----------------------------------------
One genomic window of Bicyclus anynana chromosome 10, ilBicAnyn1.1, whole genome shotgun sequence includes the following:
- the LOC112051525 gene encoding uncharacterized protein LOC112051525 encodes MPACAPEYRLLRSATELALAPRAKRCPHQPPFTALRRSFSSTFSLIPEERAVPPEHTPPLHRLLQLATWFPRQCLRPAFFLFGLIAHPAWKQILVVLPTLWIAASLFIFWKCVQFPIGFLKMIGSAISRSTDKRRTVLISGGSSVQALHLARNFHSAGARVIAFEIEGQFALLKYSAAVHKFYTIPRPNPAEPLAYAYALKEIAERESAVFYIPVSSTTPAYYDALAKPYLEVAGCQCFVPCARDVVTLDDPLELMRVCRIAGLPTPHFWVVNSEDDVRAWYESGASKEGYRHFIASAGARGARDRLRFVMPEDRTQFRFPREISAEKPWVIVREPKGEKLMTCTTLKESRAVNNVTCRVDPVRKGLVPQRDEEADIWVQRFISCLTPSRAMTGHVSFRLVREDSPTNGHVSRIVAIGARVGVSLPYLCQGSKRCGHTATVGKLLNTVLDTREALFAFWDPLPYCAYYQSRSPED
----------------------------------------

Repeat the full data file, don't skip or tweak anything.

One genomic window of Bicyclus anynana chromosome 10, ilBicAnyn1.1, whole genome shotgun sequence includes the following:
- the LOC112051525 gene encoding uncharacterized protein LOC112051525 encodes MPACAPEYRLLRSATELALAPRAKRCPHQPPFTALRRSFSSTFSLIPEERAVPPEHTPPLHRLLQLATWFPRQCLRPAFFLFGLIAHPAWKQILVVLPTLWIAASLFIFWKCVQFPIGFLKMIGSAISRSTDKRRTVLISGGSSVQALHLARNFHSAGARVIAFEIEGQFALLKYSAAVHKFYTIPRPNPAEPLAYAYALKEIAERESAVFYIPVSSTTPAYYDALAKPYLEVAGCQCFVPCARDVVTLDDPLELMRVCRIAGLPTPHFWVVNSEDDVRAWYESGASKEGYRHFIASAGARGARDRLRFVMPEDRTQFRFPREISAEKPWVIVREPKGEKLMTCTTLKESRAVNNVTCRVDPVRKGLVPQRDEEADIWVQRFISCLTPSRAMTGHVSFRLVREDSPTNGHVSRIVAIGARVGVSLPYLCQGSKRCGHTATVGKLLNTVLDTREALFAFWDPLPYCAYYQSRSPED